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Amicus Curiae

Contracting for services vs ‘endo’ employment

Martin Luigi G. Samson

August 10, 2016

 

For the first time in presidential campaign history, contracting became a mainstream issue with all five presidential candidates vowing to eradicate contractualization. However, back then, the candidates never discussed their plans as to how they would do away with contractualization, and whether they intend to do away with contracting and subcontracting (“outsourcing”) under Articles 106 to 109 of the Labor Code, or the illegal practice of “endo.”
Outsourcing is an arrangement whereby a principal agrees to farm out to a contractor the performance or completion of a specific job, work or service within a definite or predetermined period whether such job, work or service is to be performed or completed within or outside the principal’s premises. There are three parties involved in this arrangement, the principal which decides to farm out work, the contractor or subcontractor which has the capacity to independently undertake the performance of the work, and the contractual workers engaged by the contractor or subcontractor to accomplish the job, work or service.
 
On the other hand, strictly speaking, “endo,” also known as the “5-5-5 scheme,” is a fixed-period employment scheme entered into to prevent the employees from attaining the status of regular employment. “Endo” is a bilateral contract between the employee and the employer. Such arrangements have been repeatedly struck down by the Supreme Court.
 
While statements have been made that what the present administration abhors is the practice of “endo” rather than valid outsourcing, it appears that the administration also intends to look into the outsourcing arrangements. After all, “endo” may also happen between the contractor and the employees it assigns to a principal in an outsourcing arrangement.
 
In this regard, on July 25, 2016, Secretary of Labor and Employment (“SoLE”) Silvestre H. Bello III promulgated two (2) issuances, Department Order No. 162 Series of 2016, and Labor Advisory No. 10 Series of 2016.
 
D.O. No. 162 Series of 2016 entitled “Suspending Registration of New Applicants as Contractors or Subcontractors Under Department Order No. 18-A” is pretty much self explanatory, that new applicants as contractors or subcontractors will not be registered and issued a DO18-A Certificate of Registration anytime within the near future. This is to give the DoLE (Department of Labor and Employment) sufficient time to address all issues surrounding outsourcing. In this regard, the SoLE previously issued Administrative Order No. 405 series of 2016 which created a technical working group to develop and monitor the action plan on addressing contractualization.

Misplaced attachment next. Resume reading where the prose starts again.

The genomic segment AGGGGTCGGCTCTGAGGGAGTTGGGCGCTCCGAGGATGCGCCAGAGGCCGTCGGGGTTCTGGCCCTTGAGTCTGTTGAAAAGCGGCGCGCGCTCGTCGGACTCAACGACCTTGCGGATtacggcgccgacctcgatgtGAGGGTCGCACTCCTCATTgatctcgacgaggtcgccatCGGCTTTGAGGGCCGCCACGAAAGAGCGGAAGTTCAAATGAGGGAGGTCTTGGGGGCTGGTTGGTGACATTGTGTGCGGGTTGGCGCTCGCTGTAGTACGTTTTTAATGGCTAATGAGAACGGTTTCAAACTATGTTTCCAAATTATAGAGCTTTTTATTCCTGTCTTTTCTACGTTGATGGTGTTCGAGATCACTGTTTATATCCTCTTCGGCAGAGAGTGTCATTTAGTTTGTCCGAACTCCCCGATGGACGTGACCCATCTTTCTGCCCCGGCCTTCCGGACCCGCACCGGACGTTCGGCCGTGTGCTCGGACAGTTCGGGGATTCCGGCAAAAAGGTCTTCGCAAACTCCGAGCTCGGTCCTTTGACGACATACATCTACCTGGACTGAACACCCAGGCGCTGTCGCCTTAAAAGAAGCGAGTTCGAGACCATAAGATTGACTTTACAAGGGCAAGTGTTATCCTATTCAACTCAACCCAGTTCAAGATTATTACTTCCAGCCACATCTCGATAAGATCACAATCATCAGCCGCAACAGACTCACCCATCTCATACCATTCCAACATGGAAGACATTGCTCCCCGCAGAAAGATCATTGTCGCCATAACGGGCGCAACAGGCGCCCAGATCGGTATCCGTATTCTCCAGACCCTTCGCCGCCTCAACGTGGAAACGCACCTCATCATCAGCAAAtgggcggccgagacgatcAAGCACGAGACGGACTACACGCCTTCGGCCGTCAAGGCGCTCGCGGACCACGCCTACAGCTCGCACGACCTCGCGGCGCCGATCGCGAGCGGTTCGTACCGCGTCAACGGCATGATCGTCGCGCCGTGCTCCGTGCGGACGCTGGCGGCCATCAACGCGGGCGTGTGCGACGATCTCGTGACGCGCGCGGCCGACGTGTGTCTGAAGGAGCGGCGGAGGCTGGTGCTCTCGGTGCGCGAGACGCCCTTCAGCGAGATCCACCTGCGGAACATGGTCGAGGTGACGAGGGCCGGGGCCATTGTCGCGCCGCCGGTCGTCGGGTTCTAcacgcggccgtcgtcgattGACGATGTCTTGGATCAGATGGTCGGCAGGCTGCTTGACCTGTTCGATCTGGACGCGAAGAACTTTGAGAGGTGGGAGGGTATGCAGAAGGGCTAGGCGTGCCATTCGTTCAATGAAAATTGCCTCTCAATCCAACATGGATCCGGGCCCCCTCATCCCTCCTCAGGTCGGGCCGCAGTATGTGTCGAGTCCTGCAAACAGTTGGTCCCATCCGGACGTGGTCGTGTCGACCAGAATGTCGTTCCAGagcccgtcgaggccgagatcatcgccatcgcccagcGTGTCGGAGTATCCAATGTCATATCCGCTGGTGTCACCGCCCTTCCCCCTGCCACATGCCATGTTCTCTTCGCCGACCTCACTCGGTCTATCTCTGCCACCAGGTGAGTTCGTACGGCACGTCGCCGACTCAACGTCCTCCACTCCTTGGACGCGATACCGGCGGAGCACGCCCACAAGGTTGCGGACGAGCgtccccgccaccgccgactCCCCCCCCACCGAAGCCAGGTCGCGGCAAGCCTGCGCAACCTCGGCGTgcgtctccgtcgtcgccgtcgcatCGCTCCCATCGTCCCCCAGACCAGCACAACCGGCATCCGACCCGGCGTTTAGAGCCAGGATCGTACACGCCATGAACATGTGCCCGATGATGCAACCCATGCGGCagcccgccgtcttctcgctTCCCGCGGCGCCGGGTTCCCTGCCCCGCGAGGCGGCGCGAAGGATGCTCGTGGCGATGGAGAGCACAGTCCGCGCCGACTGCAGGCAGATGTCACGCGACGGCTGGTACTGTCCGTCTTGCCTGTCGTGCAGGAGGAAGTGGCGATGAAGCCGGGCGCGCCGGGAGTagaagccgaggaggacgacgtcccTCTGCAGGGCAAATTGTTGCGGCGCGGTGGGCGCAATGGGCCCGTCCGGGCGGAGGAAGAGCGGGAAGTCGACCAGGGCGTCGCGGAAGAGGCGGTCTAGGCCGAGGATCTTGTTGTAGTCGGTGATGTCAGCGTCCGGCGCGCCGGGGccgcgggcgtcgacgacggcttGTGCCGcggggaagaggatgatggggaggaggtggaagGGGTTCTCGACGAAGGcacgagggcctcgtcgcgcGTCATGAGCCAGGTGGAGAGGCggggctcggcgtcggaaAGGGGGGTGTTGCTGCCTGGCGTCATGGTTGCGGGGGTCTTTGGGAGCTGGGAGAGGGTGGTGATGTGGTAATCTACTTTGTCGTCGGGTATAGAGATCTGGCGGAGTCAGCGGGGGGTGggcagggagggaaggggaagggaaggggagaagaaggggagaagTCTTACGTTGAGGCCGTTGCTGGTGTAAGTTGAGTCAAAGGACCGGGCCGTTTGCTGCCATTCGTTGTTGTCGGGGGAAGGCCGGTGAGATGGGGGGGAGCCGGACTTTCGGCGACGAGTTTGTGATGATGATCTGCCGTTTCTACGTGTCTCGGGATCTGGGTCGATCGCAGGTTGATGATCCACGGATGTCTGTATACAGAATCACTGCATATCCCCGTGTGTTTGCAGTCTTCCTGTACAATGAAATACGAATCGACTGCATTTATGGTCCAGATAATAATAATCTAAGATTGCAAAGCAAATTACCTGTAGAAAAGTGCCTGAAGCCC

L.A. No. 10 Series of 2016 entitled “Prohibition against Labor Only Contracting,” specifically Section 2 thereof seems to worry some Human Resource and labor law practitioners, which states:
 
“Section 2. Declaration of labor-only contracting; Effect. -- Pursuant to Article 128 of the Labor Code of the Philippines, as amended and existing jurisprudence, Regional Directors shall have authority to declare the existence of labor-only contracting between the contractors and subcontractors and the principals. Workers of labor-only contractor/subcontractor are considered employees of the principal.”
 
The power of the DoLE Regional Directors (RDs) to inspect is embodied in Article 128 of the Labor Code and even in Section 29 of D.O. 18-A. The visitorial and investigatory power under Article 128 (a) may cover any fact, condition or matter related to the enforcement of the Labor Code and any labor law. Verily, RDs may declare the existence of labor-only contracting, and consequently, the existence of employer-employee relationship between the principal and the contractor’s employees in the course of inspection. The employment relationship should still exist at the time of the initiation of the action under Article 128. Therefore, if at the time of initiation of the action, the employer-employee relationship had already ceased to exist such as in cases of illegal dismissal, the RDs do not have jurisdiction over these cases but the Labor Arbiter. Thus, RDs cannot award back wages nor reinstatement.
 
Nevertheless, RDs have the power to order and administer, after due notice and hearing, compliance with any labor law. Thereafter, a writ of execution may be issued for the enforcement of orders in line with Article 128 of the Labor Code. However, in cases where the employer contests the findings and raises issues supported by documentary proof not verifiable in the normal course of inspection, the RD must endorse the case to the appropriate arbitration branch of the National Labor Relations Commission for adjudication. With respect to the RD’s finding involving contractors, the principal must be cautious since an indirect employer can be held liable with the independent contractor or subcontractor in the event that the latter fails to pay the wages of its employees.
 
I believe that the present administration is not looking to make any abrupt changes to the current status. Rather, it looking to execute stricter implementation of current laws and rules, while reviewing the circumstances surrounding “endo” and outsourcing.
 
The administration’s determination to end “endo” and review issuances on outsourcing is laudable. However, it should not be done at the expense of those who engage in valid outsourcing. Any changes to the latter should be done in consideration of the interests of both labor and business.